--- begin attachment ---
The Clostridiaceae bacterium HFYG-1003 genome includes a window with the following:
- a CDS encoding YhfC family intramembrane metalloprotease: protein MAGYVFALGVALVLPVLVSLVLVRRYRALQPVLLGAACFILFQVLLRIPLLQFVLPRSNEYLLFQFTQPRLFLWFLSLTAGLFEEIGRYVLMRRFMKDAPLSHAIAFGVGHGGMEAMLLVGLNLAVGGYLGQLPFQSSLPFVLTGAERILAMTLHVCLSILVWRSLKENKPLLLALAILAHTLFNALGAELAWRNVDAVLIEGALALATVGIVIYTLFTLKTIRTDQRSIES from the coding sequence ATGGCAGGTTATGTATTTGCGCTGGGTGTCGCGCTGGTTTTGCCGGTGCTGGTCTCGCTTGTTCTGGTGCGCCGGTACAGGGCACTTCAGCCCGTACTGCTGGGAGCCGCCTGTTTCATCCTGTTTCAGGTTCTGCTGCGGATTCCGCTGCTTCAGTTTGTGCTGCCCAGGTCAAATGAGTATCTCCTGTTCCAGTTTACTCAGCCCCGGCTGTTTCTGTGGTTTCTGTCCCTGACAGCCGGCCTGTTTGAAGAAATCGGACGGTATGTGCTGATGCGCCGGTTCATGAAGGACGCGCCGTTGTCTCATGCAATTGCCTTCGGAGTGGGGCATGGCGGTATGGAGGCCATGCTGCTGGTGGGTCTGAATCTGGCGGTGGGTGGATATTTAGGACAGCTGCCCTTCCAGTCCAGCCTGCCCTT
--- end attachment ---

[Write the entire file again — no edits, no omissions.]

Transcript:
The Clostridiaceae bacterium HFYG-1003 genome includes a window with the following:
- a CDS encoding YhfC family intramembrane metalloprotease: protein MAGYVFALGVALVLPVLVSLVLVRRYRALQPVLLGAACFILFQVLLRIPLLQFVLPRSNEYLLFQFTQPRLFLWFLSLTAGLFEEIGRYVLMRRFMKDAPLSHAIAFGVGHGGMEAMLLVGLNLAVGGYLGQLPFQSSLPFVLTGAERILAMTLHVCLSILVWRSLKENKPLLLALAILAHTLFNALGAELAWRNVDAVLIEGALALATVGIVIYTLFTLKTIRTDQRSIES from the coding sequence ATGGCAGGTTATGTATTTGCGCTGGGTGTCGCGCTGGTTTTGCCGGTGCTGGTCTCGCTTGTTCTGGTGCGCCGGTACAGGGCACTTCAGCCCGTACTGCTGGGAGCCGCCTGTTTCATCCTGTTTCAGGTTCTGCTGCGGATTCCGCTGCTTCAGTTTGTGCTGCCCAGGTCAAATGAGTATCTCCTGTTCCAGTTTACTCAGCCCCGGCTGTTTCTGTGGTTTCTGTCCCTGACAGCCGGCCTGTTTGAAGAAATCGGACGGTATGTGCTGATGCGCCGGTTCATGAAGGACGCGCCGTTGTCTCATGCAATTGCCTTCGGAGTGGGGCATGGCGGTATGGAGGCCATGCTGCTGGTGGGTCTGAATCTGGCGGTGGGTGGATATTTAGGACAGCTGCCCTTCCAGTCCAGCCTGCCCTT